What do most people think of when they hear someone say, “I’m in sales”? I think to a majority of people, the image of the “old car salesman” of yore comes to the forefront and the word “sales” can have a very off-putting connotation.
The truth is, the sales industry has changed immensely over the last few decades, and our collective impression of what it means to be a salesman is starting to change with it, but one important factor that we should also pay closer attention to is the fact that few people probably even noticed that I used the word “salesMAN”.
Women have been entering the workforce at a higher percentage than anytime before. However, the sales industry has remained male-dominated, and women are even less represented in VP and C-Level positions in sales, according to this LinkedIn report.
As a woman that has been in a sales-related position the majority of my career, and considering that I have experienced a lot of success and happiness from my profession, I often wonder why this is the case. However, instead of delving into the complicated historical intersections of societal/gender pressures and preconceptions, I’d rather jump on this women job-place advancement train and make a case for why going forward, more women should consider a career in sales.
The Characteristics Most Closely Associated With Being A Woman Are Directly Aligned With What Makes A Great Salesperson Too.
Sales is more than cold calling and closing deals, especially at the more senior and strategic level (sayonara, #crushingit#crushingit, and boiler-room-style sales floors). Ultimately, what makes a great and successful salesperson is their ability to ask questions, listen, and be empathetic.
It’s about building a relationship with your client and making them feel like you understand their needs, pain points, and goals. It involves developing trust and having the patience to put in the effort to build that foundation, and the intuition to then know when it’s the right time to work in your value proposition.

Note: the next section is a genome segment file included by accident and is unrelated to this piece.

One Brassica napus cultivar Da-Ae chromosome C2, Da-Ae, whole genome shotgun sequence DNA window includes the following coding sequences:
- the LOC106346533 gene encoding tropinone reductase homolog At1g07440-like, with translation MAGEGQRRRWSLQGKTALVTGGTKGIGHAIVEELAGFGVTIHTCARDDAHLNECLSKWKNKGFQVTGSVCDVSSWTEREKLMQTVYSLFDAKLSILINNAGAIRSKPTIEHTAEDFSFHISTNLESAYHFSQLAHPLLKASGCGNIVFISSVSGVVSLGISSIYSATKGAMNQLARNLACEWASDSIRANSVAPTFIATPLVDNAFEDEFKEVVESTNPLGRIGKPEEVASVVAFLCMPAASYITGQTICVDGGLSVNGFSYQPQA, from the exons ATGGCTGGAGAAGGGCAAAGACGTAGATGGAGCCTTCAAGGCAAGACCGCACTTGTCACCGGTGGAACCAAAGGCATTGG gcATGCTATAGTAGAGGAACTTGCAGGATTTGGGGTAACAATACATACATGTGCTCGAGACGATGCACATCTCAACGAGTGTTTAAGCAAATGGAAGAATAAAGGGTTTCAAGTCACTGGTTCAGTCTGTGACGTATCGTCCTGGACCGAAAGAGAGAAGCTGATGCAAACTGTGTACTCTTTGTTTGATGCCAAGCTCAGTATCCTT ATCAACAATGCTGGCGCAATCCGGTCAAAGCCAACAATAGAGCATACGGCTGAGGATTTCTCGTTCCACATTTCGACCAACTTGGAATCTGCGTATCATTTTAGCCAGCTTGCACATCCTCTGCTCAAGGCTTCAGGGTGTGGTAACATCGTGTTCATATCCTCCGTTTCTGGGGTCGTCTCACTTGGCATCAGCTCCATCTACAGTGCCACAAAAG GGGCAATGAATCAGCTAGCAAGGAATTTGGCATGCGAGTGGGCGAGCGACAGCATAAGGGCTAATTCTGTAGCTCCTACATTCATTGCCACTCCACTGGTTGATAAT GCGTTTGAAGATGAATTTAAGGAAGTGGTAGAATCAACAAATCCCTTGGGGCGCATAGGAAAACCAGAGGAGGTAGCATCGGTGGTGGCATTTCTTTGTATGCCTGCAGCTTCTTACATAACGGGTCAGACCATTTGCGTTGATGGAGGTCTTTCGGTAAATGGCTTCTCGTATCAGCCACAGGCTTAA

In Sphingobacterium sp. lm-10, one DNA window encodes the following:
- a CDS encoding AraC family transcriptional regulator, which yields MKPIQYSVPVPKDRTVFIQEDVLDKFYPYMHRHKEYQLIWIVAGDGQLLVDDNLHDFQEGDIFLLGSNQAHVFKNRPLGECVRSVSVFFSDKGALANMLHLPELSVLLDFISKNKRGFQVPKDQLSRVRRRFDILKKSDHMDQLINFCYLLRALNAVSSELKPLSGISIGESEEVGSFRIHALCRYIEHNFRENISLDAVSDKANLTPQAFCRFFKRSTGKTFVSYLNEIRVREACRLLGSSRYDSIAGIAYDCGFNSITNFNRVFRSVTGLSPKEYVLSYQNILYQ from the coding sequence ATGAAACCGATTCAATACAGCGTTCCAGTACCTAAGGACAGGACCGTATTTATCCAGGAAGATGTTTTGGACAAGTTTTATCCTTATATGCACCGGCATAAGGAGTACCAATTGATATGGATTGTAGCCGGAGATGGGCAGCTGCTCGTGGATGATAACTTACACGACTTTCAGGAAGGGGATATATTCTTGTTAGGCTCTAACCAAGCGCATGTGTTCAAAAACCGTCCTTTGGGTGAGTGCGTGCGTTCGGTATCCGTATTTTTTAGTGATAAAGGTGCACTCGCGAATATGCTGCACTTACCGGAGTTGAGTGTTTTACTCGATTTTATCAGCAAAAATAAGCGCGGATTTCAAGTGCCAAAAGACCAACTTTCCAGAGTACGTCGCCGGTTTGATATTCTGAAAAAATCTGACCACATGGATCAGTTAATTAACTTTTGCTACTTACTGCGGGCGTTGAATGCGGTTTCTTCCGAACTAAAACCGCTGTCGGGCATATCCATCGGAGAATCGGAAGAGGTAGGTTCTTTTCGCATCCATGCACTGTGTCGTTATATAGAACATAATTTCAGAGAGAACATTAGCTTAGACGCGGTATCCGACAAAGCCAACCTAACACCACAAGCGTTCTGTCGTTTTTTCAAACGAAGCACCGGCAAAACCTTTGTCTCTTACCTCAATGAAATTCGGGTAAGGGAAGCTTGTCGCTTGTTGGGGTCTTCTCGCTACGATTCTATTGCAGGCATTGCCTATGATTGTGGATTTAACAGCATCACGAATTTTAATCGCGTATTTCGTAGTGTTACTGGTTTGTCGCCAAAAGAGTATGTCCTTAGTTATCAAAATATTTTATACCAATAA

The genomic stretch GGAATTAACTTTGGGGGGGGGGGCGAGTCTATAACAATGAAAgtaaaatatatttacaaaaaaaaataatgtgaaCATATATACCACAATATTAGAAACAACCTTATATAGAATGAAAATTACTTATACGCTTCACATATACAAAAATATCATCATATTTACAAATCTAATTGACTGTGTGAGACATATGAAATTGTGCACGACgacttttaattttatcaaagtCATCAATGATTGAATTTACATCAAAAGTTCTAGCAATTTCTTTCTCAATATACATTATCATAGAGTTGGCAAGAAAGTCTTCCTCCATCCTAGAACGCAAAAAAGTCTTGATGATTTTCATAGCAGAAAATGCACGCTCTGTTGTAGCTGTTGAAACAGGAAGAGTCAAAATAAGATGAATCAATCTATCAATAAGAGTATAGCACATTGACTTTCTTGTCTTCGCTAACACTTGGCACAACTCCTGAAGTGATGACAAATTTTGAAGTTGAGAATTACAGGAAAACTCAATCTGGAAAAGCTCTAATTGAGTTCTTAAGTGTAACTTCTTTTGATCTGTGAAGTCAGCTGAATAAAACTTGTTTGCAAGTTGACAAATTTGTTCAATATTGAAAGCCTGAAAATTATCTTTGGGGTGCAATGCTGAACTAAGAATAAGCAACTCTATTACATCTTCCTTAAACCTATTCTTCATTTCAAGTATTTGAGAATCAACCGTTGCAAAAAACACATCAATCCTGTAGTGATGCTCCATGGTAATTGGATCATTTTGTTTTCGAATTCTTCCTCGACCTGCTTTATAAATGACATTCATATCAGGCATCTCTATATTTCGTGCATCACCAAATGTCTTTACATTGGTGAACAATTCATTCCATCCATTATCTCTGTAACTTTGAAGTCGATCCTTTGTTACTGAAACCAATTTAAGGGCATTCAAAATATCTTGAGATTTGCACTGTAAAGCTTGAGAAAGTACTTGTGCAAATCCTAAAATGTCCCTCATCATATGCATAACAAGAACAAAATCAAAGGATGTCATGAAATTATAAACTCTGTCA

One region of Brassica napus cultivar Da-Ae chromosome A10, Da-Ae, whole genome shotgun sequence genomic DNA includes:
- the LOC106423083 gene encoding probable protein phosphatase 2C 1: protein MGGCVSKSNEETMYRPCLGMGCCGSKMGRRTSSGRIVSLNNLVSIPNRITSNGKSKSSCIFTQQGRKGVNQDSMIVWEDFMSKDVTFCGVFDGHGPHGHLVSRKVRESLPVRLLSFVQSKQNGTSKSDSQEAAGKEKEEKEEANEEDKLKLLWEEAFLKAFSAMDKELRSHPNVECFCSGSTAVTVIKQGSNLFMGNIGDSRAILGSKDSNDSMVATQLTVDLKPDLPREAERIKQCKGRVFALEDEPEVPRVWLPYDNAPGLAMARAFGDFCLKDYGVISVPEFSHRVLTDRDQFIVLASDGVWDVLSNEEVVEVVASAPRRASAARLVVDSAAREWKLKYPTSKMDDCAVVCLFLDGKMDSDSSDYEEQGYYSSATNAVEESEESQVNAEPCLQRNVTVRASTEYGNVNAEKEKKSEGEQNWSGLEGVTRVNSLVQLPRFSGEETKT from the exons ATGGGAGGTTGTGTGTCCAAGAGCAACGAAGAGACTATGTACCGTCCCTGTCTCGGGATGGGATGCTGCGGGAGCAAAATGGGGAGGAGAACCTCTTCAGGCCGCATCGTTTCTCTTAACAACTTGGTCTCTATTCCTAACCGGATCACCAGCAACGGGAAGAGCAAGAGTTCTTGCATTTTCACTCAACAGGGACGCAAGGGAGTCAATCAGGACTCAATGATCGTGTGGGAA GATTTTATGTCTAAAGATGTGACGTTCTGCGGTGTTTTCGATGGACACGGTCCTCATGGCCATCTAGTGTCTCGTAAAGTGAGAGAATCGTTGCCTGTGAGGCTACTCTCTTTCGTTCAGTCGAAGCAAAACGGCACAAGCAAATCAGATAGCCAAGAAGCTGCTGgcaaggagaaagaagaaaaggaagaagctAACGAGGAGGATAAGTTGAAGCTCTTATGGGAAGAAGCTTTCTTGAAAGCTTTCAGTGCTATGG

It is no secret that the adjectives: empathetic, intuitive, attentive and inquisitive, tend to be characteristics that most people associate with women. I’m not saying that men are incapable of possessing these qualities as well, but it’s important to challenge the preconceptions of what it means to be a salesperson; that it’s not about being aggressive and a “shark”, and that women are perfectly capable of possessing the attributes necessary to be successful in a sales role too.
Having A Large Portion Of Your Salary Rely On Commission Challenges The Gender Pay Gap.
Gender pay inequality has been at the forefront of politics and news for the last several years. The most recent research shows that Women in the United States make $0.80 on the dollar compared to men, and according to the Institute for Women’s Policy and Research, that gap is wider for Black and Hispanic Women, who earn 62.5% and 54.4% respectively.
I’ve attended a lot of “Women in Sales” meetups and events, and the common theme at these events across the board is that commission-based pay helps to bridge the gender pay gap because no matter your race, gender or background: if you work harder, stay late and make a few more calls, and are better at your job, in sales, you usually make more money.
You have control over your paycheck, and that should resonate with a lot of women. People are working longer and more strenuous hours as a trend in general, but in sales, it is nice to know that literally putting in more work and hours will lead to a larger commission check. I have had jobs in the past in which I had a full-time base salary, and no matter how successful or productive I was, I still made the same paycheck every month.
Now, I know that if I want to go on that trip to Greece this summer that is somewhat outside of my normal day-to-day expenses because city life is expensive, I just need to grind it out and go full beast mode for a few weeks to get myself to that Mediterranean oasis. There is a sense of self-sufficiency and ownership that comes with this experience, that you can’t get from most professions.
Diversity Hiring Is Your Friend
Because of the increasing social consciousness around the disparity in opportunity for all potential employees, a lot of forward-thinking companies are making diversity recruiting a priority, particularly in positions of leadership.
As a recruitment manager for the tech sales industry, I work with a number of clients that are attacking a lack of diversity in their sales hierarchy head-on by working with me to help eradicate this problem and ensure that their ratio of diverse-to-non diverse interviews is representative of the population.
Considering that there are far fewer women, and especially women of color, in sales roles, this means that if you are successful in the sales industry, the numbers are in your favor, for once.
Finding your right career path is a long, confusing and exciting journey. I often ask candidates that I speak with, what are the 3-4 most important things to you, when you are considering your happiness and fulfillment in your career? If your answer has something to do with; ownership, autonomy, opportunity, and equality, then sales just might be for you.
Julie Olsson is a Recruitment Manager at Captivate Talent, a recruitment and consulting firm. Contact Julie to learn more about job opportunities in the sales industry.